Wookiee Hut Cuisine presents:
Sideria Sagardotegia
A Basque Cider House
Alorrene-Sagardotegia, Spain
Review by GornPod: Love Cherub of the Ghetto

The day in is spent getting up early heading south to the town of Hernani, our destination is the Chillida Leku Museum, a large sculpture garden and a farmhouse with pieces of Eduardo Chillida's work. We somehow get lost six or seven times making our way through the city but eventually one of us is able to get directions that take us too the right location. Everyone in the car is very glad at this point that at least one person speaks Spanish so well as we doubt that we would be getting anywhere fast without her.

The garden itself is massive and the large sculptures both iron and stone and rock are impressive in this setting but on some levels I don't enjoy art that is more about the material and the concept of building. The pieces center around density and shape, which is repeated many hundreds of times throughout the museum, I think it works really well in the setting and we enjoy walking around the garden and farmhouse.

After finishing at the museum we begin our search for the sideria path. In the north of Basque country during the months of January to April (after April they bottle the rest and close down the eatery) local cider houses open up and people come and try the firsts of that years batch of ciders. The whole town of Hernani is famous and the signs for different outposts and routes are easy to find.

We begin heading up a hill that takes us on what has to be steepest road I have ever been on, driving up the hill we pass many cider houses but decide to keep moving upwards as the best ones has to be the farthest up the hill. Finally we come to a point were we realize the car is not going to make it up the hill and if it does both the transmission and parking brakes are going to be shot.

We find the nearest cider house only to find out that they aren't really open for meals during the lunch hours and say that there are only two in the town that are. We get directions and head back down the hill headed for what is supposedly the best place in town for food.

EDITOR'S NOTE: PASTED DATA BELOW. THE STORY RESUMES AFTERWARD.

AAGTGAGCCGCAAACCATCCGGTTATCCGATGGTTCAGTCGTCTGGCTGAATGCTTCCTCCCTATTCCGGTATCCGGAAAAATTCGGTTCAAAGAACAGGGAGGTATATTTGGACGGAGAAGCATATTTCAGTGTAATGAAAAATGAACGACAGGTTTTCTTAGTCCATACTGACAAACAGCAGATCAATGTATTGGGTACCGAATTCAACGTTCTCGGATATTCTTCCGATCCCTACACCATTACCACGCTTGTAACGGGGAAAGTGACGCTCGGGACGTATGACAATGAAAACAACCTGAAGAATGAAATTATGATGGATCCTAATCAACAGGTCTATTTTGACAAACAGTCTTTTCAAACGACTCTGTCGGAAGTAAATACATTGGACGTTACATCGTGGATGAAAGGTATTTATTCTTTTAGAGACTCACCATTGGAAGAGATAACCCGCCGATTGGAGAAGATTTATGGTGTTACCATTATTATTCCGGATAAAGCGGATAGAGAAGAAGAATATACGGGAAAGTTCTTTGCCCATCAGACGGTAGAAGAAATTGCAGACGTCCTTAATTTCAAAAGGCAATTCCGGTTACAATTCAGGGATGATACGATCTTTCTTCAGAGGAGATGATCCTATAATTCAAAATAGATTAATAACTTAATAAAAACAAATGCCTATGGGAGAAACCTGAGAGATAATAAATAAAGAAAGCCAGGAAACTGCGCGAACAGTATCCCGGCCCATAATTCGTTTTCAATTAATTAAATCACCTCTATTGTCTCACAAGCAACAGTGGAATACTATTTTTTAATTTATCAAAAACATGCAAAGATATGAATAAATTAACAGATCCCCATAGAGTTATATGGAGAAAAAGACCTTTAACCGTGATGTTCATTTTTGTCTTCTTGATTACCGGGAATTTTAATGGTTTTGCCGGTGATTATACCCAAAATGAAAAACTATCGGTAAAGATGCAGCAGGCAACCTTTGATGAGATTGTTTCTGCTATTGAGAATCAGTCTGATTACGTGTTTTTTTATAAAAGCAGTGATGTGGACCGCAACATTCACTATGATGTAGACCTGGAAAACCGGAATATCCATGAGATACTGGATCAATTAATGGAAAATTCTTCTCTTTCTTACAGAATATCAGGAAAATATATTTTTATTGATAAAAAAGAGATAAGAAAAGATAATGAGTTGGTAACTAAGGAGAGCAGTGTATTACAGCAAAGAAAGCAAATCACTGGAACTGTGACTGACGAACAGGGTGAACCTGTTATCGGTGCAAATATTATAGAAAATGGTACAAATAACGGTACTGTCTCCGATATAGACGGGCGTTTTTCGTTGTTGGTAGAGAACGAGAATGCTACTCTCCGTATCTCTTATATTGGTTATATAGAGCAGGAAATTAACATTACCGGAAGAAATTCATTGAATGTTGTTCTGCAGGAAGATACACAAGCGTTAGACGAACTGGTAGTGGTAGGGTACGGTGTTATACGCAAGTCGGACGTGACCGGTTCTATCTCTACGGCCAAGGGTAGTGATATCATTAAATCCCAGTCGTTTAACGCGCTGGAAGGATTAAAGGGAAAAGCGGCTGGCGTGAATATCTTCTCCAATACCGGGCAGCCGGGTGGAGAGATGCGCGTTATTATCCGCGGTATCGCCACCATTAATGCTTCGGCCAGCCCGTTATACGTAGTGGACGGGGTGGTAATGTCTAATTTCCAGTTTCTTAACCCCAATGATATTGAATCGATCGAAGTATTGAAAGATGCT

It is a bit early for lunch when we get to the house, around 2:00pm and the places is empty but they let us in anyway we take our seats at the one of the large tables in a massive room with huge barrels of cider. The rules for the cider pouring is pretty easy and make sure to check the pictures on this because they tap each barrel, there are six barrels at the house and each one has a different flavor.

In terms of cider they are all on the dry side with small variations in sweetness and flavor. Supposedly the cider goes stale if it sits in your cup too long so procedure is pour small pour often.

The option of food at the cider house is a five course meal that doesn't stray too much from a traditional Basque farm meal, we order two meals for four of us because even though the house owner insists it will not be much food we kind of doubt their perception of what a small amount is. The food is served family style once again and it starts our with a cod omelet which is pretty good and the first time I have had eggs cooked as such since I left Ireland

The highlight of the meal was a cut of Ox meat that had something to do with the loin section but I wasn't exactly able to guess the cut but it was quite good. We finished the meal with hand-cracked walnuts a serving of cheese and quince jelly. The amount of food that was served was quite impressive for two people since four of us were completely stuffed after eating the portions that were served to us.

In some ways we missed out on the true cider house experience because we didn't come during the evening but even the owner admitted that the space had charm to which everyone there agreed. We left the house with a full case of cider to split between the four us.

After we waddle out of the cider house we take the drive east towards France and the city of Irun. It is a beautiful as we look at up at the Pyrenees. After getting a bit confused again by the Spanish highway system and nearly ending up in France we find our way south through the absolutely gorgeous hill country of Navarra (you might notice the name from many of the Spanish wines you have purchased) with sheep grazing on incredibly steep hills. We decide spend the night in the historic town of Olite, feeling incredibly lucky and warm.

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